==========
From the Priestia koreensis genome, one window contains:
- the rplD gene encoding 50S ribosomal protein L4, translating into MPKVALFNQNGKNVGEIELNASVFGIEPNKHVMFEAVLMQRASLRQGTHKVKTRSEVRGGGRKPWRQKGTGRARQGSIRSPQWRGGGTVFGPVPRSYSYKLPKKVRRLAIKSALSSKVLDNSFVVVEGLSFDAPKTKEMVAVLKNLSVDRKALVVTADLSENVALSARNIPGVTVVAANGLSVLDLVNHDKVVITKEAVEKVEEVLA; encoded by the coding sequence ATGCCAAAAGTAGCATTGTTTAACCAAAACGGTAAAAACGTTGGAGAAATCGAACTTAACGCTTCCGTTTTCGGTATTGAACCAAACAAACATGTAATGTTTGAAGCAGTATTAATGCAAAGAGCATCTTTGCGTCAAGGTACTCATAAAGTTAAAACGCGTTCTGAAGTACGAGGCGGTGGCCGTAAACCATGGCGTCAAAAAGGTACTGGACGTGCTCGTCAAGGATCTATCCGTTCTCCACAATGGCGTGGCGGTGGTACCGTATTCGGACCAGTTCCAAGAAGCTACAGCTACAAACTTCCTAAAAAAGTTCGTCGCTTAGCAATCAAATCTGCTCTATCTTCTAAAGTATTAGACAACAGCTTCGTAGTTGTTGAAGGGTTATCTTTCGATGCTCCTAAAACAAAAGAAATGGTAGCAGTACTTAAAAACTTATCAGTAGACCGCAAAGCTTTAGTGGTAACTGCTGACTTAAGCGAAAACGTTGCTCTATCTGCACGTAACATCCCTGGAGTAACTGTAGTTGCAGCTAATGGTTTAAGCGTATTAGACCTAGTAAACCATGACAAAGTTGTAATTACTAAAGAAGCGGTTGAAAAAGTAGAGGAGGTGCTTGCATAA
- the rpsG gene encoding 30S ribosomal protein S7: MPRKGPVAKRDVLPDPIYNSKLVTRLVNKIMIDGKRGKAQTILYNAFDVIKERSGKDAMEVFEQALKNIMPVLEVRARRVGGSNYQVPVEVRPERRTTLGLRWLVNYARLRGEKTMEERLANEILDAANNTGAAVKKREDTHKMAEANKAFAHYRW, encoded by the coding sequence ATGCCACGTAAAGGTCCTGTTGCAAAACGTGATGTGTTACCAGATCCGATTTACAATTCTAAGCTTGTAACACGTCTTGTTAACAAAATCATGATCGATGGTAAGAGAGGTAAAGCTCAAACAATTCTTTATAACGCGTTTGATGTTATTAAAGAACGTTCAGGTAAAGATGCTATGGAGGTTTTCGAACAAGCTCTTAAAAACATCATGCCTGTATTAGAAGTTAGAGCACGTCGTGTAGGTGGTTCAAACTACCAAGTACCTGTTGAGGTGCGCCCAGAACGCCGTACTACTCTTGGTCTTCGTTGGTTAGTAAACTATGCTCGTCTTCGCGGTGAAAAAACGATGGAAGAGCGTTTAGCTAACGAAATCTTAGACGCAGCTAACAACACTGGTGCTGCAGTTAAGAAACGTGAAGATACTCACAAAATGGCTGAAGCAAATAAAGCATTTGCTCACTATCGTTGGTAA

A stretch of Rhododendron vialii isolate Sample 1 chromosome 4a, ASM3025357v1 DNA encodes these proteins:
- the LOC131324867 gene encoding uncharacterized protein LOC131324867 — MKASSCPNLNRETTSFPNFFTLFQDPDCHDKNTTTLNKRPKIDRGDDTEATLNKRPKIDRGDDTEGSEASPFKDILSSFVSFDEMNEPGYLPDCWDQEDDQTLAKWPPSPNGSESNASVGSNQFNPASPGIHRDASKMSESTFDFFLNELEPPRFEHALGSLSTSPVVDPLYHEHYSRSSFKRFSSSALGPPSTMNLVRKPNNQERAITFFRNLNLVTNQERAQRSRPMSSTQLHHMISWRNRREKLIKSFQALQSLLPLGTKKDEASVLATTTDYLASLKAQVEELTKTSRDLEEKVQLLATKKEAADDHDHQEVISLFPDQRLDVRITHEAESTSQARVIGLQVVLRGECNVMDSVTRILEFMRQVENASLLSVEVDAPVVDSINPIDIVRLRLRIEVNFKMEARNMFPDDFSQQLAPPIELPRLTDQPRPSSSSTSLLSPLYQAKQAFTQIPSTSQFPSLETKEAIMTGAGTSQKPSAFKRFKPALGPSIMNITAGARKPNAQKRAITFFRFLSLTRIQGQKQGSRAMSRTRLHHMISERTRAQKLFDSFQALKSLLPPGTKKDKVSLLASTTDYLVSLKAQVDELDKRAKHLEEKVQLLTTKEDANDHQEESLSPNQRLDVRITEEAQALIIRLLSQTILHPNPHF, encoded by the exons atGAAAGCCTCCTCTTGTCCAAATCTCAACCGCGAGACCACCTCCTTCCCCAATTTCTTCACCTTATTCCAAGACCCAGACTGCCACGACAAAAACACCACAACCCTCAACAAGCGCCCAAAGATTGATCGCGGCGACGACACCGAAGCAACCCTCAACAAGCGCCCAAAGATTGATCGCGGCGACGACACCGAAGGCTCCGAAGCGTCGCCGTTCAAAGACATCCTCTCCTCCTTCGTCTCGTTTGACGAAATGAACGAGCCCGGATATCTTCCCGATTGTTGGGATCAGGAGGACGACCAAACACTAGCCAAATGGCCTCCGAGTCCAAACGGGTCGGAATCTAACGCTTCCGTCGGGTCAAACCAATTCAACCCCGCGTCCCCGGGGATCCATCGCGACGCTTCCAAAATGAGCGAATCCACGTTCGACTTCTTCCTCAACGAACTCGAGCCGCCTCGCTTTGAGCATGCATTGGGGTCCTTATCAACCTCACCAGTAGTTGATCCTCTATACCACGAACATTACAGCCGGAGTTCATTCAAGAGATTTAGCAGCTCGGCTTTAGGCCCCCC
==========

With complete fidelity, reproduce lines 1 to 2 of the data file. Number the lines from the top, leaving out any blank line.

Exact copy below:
From the Priestia koreensis genome, one window contains:
- the rplD gene encoding 50S ribosomal protein L4, translating into MPKVALFNQNGKNVGEIELNASVFGIEPNKHVMFEAVLMQRASLRQGTHKVKTRSEVRGGGRKPWRQKGTGRARQGSIRSPQWRGGGTVFGPVPRSYSYKLPKKVRRLAIKSALSSKVLDNSFVVVEGLSFDAPKTKEMVAVLKNLSVDRKALVVTADLSENVALSARNIPGVTVVAANGLSVLDLVNHDKVVITKEAVEKVEEVLA; encoded by the coding sequence ATGCCAAAAGTAGCATTGTTTAACCAAAACGGTAAAAACGTTGGAGAAATCGAACTTAACGCTTCCGTTTTCGGTATTGAACCAAACAAACATGTAATGTTTGAAGCAGTATTAATGCAAAGAGCATCTTTGCGTCAAGGTACTCATAAAGTTAAAACGCGTTCTGAAGTACGAGGCGGTGGCCGTAAACCATGGCGTCAAAAAGGTACTGGACGTGCTCGTCAAGGATCTATCCGTTCTCCACAATGGCGTGGCGGTGGTACCGTATTCGGACCAGTTCCAAGAAGCTACAGCTACAAACTTCCTAAAAAAGTTCGTCGCTTAGCAATCAAATCTGCTCTATCTTCTAAAGTATTAGACAACAGCTTCGTAGTTGTTGAAGGGTTATCTTTCGATGCTCCTAAAACAAAAGAAATGGTAGCAGTACTTAAAAACTTATCAGTAGACCGCAAAGCTTTAGTGGTAACTGCTGACTTAAGCGAAAACGTTGCTCTATCTGCACGTAACATCCCTGGAGTAACTGTAGTTGCAGCTAATGGTTTAAGCGTATTAGACCTAGTAAACCATGACAAAGTTGTAATTACTAAAGAAGCGGTTGAAAAAGTAGAGGAGGTGCTTGCATAA